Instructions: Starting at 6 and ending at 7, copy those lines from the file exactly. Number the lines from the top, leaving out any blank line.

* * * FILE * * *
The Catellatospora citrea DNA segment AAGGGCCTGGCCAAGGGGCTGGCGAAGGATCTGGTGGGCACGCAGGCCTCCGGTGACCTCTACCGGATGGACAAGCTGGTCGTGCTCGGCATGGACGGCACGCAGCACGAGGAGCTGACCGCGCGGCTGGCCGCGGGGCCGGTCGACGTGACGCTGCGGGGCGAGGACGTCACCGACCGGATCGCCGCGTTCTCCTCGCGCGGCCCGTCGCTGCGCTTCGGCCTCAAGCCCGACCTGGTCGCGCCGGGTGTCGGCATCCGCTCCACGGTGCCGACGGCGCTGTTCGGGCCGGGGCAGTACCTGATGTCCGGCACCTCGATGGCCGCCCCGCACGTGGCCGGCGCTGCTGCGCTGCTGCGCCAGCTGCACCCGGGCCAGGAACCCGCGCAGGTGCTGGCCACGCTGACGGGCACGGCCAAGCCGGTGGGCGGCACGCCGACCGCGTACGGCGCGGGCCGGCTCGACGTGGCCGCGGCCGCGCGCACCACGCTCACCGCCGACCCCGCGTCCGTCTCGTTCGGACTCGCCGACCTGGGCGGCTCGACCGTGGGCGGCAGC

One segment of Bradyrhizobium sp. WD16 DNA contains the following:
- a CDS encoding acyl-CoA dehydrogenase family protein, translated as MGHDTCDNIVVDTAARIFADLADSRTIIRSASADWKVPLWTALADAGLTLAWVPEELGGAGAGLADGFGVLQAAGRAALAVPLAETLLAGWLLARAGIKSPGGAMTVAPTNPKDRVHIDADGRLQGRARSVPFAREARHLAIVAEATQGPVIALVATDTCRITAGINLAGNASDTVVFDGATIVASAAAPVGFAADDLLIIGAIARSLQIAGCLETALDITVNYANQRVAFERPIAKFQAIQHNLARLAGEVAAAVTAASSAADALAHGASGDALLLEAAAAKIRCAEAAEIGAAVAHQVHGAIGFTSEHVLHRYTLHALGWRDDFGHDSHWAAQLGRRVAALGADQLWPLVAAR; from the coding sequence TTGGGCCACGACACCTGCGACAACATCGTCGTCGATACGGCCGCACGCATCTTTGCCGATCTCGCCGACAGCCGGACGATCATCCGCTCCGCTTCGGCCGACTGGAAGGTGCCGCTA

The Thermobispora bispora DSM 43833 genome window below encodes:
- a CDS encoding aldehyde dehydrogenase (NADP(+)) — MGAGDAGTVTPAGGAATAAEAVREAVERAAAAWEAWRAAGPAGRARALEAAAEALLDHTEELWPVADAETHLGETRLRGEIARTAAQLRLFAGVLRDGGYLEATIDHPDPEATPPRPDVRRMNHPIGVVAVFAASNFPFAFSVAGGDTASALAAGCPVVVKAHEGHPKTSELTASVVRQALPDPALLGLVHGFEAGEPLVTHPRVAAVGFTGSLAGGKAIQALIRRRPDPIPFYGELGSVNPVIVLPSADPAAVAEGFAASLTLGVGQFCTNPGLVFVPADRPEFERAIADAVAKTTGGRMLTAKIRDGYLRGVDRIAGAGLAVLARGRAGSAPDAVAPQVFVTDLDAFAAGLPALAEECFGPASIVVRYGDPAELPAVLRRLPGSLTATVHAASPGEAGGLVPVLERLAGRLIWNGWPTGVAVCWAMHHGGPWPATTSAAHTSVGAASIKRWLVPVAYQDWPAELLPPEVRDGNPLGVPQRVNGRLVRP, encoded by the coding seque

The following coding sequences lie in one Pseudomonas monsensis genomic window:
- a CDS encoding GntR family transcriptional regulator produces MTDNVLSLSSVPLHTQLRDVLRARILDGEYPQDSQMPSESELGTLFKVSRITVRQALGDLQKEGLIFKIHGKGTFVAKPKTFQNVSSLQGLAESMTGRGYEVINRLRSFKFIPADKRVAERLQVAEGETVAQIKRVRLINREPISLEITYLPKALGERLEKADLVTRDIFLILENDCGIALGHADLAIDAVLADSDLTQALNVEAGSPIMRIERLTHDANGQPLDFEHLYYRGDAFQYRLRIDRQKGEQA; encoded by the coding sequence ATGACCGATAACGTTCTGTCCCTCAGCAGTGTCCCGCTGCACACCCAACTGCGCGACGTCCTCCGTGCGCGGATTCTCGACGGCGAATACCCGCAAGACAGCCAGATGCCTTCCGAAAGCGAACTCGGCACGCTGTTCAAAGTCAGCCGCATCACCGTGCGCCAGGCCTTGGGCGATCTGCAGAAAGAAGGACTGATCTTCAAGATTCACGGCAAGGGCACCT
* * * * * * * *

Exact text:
The following coding sequences lie in one Pseudomonas monsensis genomic window:
- a CDS encoding GntR family transcriptional regulator produces MTDNVLSLSSVPLHTQLRDVLRARILDGEYPQDSQMPSESELGTLFKVSRITVRQALGDLQKEGLIFKIHGKGTFVAKPKTFQNVSSLQGLAESMTGRGYEVINRLRSFKFIPADKRVAERLQVAEGETVAQIKRVRLINREPISLEITYLPKALGERLEKADLVTRDIFLILENDCGIALGHADLAIDAVLADSDLTQALNVEAGSPIMRIERLTHDANGQPLDFEHLYYRGDAFQYRLRIDRQKGEQA; encoded by the coding sequence ATGACCGATAACGTTCTGTCCCTCAGCAGTGTCCCGCTGCACACCCAACTGCGCGACGTCCTCCGTGCGCGGATTCTCGACGGCGAATACCCGCAAGACAGCCAGATGCCTTCCGAAAGCGAACTCGGCACGCTGTTCAAAGTCAGCCGCATCACCGTGCGCCAGGCCTTGGGCGATCTGCAGAAAGAAGGACTGATCTTCAAGATTCACGGCAAGGGCACCT